Apart from their conservation work, Terra Conscious offers two experiences (November - May) called the Ocean Biodiversity Experience and Mangrove & Estuary Experience, which are boat trips designed to raise awareness about Goa’s coastal ecosystem and marine wildlife.

“We have a kayaking trail to raise awareness about the importance of mangroves, which we conduct in the Nerul river, Candolim,” adds Puja. They also lead cycling and Nature walks to learn about Goa’s plateau ecosystems in partnership with academic researchers. The team is working with the Goa Forest Department to create guidelines for responsible wildlife-based tourism and conduct capacity building programs for boat operators and guides.

“Being a part of the Western Ghats, a global biodiversity hotspot, we are fortunate to have marine mammals, crocodiles, sea turtle nesting, coral reefs, otters, diverse bird species, insects, leopards, bisons and even tigers that have been reported from Mhadei. Hence, trails that introduce visitors to these habitats and species are popular and also becoming increasingly knowledge-driven,” says Puja.

Vivenda Dos Pahalcos, Majorda

Vivenda Dos Pahalcos, Majorda | Photo Credit: SPECIAL ARRANGEMENT

Beach out, heritage in
Centuries-old Portugese homes have always drawn international tourists. Lately, domestic travellers have also been seeking out heritage homes to board in, especially on repeat visits. Vivenda Dos Pahalcos in Majorda in the South, a 100-year-old, “carefully renovated” Portugese home with an in-house tuk-tuk facility, with an Airbnb listing, has been hosting lot more domestic travellers lately. One half of the property used to be a Hindu household or farmhouse and the other, Portugese, and all of its rooms are named after places the hosts, Simon Hayward and sister Charlotte have visited and loved. “When I found the house about 18 or 19 years ago, all my friends were saying I am mad, and I have to be in the North and within two miles of Baga. But I fell in love with this house.” But Majorda beach has always had a charm which, to an extent, still remains the same unlike commercial beaches in the North, says Simon. “A lot of our guests are those who have come to the South for the first time,” adds Simon. “In the season, most of our guests were from Europe and England: those who wished to escape the European winter. Now, rather than in just the season, there has been a huge increase in domestic tourists through the year.”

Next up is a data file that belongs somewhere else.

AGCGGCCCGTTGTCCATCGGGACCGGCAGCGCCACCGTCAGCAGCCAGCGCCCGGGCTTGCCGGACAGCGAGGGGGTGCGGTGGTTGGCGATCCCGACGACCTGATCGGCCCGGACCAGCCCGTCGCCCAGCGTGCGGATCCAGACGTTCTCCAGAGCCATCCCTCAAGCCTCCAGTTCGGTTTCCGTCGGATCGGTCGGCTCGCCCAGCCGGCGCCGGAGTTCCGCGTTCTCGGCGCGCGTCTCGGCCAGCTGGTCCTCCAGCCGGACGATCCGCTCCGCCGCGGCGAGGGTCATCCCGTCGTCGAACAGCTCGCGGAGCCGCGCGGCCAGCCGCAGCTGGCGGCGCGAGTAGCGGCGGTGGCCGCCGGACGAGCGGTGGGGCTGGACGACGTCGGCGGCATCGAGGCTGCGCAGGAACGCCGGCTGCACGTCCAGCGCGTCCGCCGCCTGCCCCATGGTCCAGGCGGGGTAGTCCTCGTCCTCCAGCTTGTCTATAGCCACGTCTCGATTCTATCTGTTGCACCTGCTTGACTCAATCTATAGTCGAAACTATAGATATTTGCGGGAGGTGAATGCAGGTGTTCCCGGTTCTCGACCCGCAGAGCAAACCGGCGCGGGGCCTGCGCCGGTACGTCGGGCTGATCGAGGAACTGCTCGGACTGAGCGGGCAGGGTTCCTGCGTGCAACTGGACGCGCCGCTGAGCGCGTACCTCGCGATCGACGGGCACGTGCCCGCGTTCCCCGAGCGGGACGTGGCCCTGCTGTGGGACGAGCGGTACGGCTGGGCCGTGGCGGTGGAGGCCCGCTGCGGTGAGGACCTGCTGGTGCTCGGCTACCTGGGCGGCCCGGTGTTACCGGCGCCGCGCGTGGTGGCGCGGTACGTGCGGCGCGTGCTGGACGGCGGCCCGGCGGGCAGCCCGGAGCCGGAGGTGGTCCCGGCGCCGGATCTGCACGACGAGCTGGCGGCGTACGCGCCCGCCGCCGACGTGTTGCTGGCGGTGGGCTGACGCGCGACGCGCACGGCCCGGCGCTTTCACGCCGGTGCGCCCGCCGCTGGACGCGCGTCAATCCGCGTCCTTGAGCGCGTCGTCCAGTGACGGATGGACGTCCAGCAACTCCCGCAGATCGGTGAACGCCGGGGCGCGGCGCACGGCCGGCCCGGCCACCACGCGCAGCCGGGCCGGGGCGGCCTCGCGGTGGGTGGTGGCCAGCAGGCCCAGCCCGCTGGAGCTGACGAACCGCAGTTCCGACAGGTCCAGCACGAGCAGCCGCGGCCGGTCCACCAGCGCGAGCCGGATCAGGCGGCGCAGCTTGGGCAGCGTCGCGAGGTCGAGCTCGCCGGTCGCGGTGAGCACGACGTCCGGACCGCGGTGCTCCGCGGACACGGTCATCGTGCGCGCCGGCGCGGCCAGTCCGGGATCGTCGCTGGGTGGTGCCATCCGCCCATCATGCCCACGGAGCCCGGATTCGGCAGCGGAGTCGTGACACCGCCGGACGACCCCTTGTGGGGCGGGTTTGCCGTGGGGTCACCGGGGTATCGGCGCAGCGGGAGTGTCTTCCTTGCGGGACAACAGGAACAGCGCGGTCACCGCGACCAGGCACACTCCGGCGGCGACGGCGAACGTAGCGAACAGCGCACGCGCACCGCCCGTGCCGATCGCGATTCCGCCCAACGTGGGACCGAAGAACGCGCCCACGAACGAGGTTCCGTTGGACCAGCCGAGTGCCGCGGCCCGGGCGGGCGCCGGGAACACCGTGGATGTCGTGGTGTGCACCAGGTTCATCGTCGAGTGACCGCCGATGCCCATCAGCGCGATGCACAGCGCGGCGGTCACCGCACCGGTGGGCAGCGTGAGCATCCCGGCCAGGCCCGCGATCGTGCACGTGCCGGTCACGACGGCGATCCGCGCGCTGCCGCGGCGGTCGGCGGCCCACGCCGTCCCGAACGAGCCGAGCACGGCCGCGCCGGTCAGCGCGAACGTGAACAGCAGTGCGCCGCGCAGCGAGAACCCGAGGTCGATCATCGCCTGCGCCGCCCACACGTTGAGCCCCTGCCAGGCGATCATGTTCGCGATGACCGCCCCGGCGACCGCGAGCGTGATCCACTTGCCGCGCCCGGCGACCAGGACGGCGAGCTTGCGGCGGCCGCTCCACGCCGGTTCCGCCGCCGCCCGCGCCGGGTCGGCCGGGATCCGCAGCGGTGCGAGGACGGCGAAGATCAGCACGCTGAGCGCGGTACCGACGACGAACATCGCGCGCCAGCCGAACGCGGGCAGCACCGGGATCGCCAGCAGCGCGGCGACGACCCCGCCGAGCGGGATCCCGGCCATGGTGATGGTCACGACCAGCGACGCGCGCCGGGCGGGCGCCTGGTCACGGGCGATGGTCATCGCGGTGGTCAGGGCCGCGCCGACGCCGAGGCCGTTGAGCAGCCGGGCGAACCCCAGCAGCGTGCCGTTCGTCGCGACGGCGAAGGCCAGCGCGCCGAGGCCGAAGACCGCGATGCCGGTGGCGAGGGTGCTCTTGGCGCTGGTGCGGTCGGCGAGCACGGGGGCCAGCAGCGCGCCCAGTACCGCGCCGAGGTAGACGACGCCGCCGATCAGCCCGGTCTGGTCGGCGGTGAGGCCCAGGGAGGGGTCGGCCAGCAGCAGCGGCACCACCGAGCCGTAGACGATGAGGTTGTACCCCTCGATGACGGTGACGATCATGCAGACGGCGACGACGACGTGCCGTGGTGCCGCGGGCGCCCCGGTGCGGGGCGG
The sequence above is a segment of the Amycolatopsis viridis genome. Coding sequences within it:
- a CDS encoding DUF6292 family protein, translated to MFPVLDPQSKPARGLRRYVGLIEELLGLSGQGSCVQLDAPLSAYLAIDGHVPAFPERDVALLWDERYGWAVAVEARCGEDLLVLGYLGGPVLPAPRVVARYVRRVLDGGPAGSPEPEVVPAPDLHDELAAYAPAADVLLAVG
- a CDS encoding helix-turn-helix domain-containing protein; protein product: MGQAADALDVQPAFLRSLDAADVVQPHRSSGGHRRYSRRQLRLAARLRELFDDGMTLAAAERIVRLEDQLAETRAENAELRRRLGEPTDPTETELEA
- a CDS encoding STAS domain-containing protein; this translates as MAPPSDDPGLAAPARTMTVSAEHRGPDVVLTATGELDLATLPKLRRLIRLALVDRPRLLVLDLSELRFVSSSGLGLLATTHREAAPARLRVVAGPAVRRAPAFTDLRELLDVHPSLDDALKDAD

Maria De, whose Figuedero Inn, a 430-year-old mansion, also listed in Airbnb and located in Verna surrounded by coconut plantations and verdant grazing lands, has been seeing more visitors since the pandemic. “We have a lot of young couples and families visiting us,” she says. Most of her visitors come in search of a “different side of Goa”. A growing crop of young businesses that specialise on heritage and architectural trails like Make it Happen and Soul Travelling is testament to the same. 

In the late ‘80s and ‘90s, Goa was the prime birding destination for foreigners, especially Europeans, says Parag Ragnekar, a wildlife conservationist who also heads Mrugaya Xpeditions. “They would come for a two-week holiday for this. But other aspects like culture was not of interest. Now, people are exploring culture and heritage. Recently, I took a group on a Nature trail and they wanted to see how the local bread was made. They may not be hard core wildlife-enthusiasts but they still wish to get bits and pieces of everything.”

Apart from the wildlife sanctuaries, coastal mudflaps in Agassaim, Zuari and inland water bodies in Curtorim village and Carambolim are hotspots for birding. In the monsoons, plateaus are a sight to behold, says Parag. “Plateaus as an ecosystem habitat is misunderstood. Though they are considered barren, they hold a lot of life.”

In the North, people who are looking for a more quiet and quality-driven experience,  are choosing to stay away from the main beach areas and move further North towards Mandrem and Morjim. And in the South, perhaps to areas like Patnem and Galjibaga. The movement towards the South is being propelled, at least partly, by social media. Puja says, “You just have to see the development on beaches such as Palolem, Benaulim and Agonda that caters to visitors, to know that it’s not based on very recent trends but a steadily increasing interest in all parts of Goa, including the hinterland.”